Groundwork still being laid for U.S.-U.K. trade deal

Officials met in Washington for the fifth meeting of the bilateral Trade and Investment Working Group and held preparatory talks for a possible post-Brexit free trade agreement.

Groundwork still being laid for U.S.-U.K. trade deal

Officials met in Washington for the fifth meeting of the bilateral Trade and Investment Working Group and held preparatory talks for a possible post-Brexit free trade agreement.

Groundwork still being laid for U.S.-U.K. trade deal

Officials met in Washington for the fifth meeting of the bilateral Trade and Investment Working Group and held preparatory talks for a possible post-Brexit free trade agreement.

 
The U.S.-U.K. Trade and Investment Working Group met for the fifth time Nov. 2 through Wednesday, during which officials continued to explore ways to strengthen trade and investment, including through a potential future free trade agreement, the Office of the U.S. Trade Representative said in a press release Friday.
    Since its establishment in July 2017 by U.S. Trade Representative Robert Lighthizer and U.K. Secretary of State for International Trade Liam Fox, the working group has been focusing on providing commercial continuity for businesses from the two countries as the U.K. leaves the EU and has been laying the groundwork for a post-Brexit U.S.-U.K. FTA, USTR said.
    During the recent meeting in Washington, officials continued to exchange information on trade policy issues to build on the strength of the existing bilateral trade and investment relationship and ensure both sides are “well-prepared” to open trade negotiations after the U.K. leaves the EU in 2019, USTR said.
    DIT collected public comments on a potential FTA with the U.S. through Oct. 26, and the U.K. government is reviewing the comments and will respond “in due course,” USTR said. Lighthizer notified U.S. Congress last month of the Trump administration’s intent to start FTA talks with the U.S. after the U.K. leaves the EU on March 29.
    USTR and U.K. Department for International Trade (DIT) officials led the working group delegations and included delegations from a “wide range” of both governments’ departments and agencies, USTR said.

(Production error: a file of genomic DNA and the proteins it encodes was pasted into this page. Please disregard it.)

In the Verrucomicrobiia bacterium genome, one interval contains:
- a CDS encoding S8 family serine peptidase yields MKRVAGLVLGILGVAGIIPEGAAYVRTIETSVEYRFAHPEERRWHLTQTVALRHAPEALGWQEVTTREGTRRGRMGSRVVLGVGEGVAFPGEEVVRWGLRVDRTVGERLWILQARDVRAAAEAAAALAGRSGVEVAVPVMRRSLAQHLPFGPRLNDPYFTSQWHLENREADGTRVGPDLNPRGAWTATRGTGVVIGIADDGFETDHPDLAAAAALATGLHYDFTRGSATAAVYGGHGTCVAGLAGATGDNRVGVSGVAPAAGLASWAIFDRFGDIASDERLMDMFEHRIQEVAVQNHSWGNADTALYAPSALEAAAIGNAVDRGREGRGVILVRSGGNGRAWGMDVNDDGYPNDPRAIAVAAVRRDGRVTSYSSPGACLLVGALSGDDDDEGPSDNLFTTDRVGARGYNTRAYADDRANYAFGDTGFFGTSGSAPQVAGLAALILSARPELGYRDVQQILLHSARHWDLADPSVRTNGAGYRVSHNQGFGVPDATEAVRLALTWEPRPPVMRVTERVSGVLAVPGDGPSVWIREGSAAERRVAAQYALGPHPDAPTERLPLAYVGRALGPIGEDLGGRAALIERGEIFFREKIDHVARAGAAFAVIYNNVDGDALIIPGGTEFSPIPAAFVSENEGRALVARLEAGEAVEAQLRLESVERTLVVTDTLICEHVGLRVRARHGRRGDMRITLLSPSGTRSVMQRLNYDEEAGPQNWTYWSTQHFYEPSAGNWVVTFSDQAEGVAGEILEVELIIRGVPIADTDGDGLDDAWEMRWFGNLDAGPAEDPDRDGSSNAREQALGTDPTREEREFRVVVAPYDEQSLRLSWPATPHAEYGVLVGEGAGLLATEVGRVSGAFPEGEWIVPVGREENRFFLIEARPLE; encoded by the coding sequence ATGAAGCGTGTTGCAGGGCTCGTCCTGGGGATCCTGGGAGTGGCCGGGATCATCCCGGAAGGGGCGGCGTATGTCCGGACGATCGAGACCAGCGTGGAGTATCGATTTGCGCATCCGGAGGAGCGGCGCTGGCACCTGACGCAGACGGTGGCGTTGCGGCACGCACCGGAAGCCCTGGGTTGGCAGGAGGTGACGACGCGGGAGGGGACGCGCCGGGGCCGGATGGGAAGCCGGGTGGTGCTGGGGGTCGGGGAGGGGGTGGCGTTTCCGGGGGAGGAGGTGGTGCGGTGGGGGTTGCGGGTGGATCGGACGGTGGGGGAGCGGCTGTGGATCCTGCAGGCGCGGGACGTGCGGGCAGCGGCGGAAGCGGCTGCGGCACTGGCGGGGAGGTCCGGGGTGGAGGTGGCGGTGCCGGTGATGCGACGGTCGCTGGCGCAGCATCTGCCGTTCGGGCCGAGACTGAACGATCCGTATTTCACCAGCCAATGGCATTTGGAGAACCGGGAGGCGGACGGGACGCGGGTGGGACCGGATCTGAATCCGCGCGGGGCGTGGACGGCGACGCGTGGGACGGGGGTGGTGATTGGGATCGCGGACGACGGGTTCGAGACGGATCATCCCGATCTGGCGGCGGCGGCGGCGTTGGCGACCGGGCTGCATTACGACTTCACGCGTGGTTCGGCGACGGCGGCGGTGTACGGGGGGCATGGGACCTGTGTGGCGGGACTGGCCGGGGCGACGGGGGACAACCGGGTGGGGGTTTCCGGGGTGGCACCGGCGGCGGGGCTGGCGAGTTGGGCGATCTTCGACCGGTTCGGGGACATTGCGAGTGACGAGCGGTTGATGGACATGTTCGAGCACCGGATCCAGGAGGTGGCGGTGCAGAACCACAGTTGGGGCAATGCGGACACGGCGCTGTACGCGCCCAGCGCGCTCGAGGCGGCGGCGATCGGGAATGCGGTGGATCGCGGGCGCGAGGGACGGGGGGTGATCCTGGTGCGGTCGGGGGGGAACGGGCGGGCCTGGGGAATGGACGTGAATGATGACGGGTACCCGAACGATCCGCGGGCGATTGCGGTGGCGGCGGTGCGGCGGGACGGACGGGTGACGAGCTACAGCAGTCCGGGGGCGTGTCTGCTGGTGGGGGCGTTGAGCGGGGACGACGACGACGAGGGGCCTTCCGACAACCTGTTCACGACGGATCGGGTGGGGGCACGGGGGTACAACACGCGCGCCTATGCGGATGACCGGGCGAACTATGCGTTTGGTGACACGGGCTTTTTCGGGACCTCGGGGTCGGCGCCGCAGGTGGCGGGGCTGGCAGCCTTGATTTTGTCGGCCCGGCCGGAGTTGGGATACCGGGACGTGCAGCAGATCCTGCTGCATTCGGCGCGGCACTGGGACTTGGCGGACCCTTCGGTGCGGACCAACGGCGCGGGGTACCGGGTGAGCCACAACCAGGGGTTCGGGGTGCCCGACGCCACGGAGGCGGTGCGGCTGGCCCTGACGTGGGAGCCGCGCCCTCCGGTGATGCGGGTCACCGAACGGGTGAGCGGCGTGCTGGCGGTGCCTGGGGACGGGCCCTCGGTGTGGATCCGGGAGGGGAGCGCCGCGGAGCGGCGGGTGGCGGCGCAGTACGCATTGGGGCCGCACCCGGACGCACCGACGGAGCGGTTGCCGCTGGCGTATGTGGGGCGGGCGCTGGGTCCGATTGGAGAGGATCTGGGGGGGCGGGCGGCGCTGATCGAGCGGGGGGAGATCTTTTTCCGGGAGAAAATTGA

Topics covered include industrial and agricultural goods, services and investment, digital trade, intellectual property (IP) rights, trade-related regulatory issues and small and medium-sized enterprises.
    The two countries also held the third meeting on Nov. 1 of the U.S.-U.K. Small and Medium-sized Enterprises (SME) Dialogue, which focused on digital trade benefits for SMEs and e-commerce tools to promote SME exports, USTR said.
    More than 100 U.S. and U.K. SME stakeholders met with officials of several U.S. and U.K. agencies.
    The countries released joint e-commerce guides for small businesses selling into both markets. The e-commerce guide for U.S. small businesses to sell online in the U.K. covers issues including U.K. value-added taxes, steps to develop an e-commerce strategy and protecting IP on e-commerce sites.
    The U.K. will host the fourth SME Dialogue in the summer of 2019. It will focus on the post-Brexit U.S.-U.K. trade and commercial relationship, and the two countries agreed to hold a sectoral-focused SME “best practice” exchange on marine technology on April 9 at the Oceans Business conference in Southampton, U.K.
   USTR noted that the U.S. and U.K. account for more than $230 billion in trade per year.
The powerful combination of our two companies will extend our reach into this fast-moving space and capitalize on our existing footprint in the key markets of North America, Europe and Australia.
ZIM reported a net loss of $6.6 million in the third quarter compared to a net profit of $25.2 million in Q3 2017.
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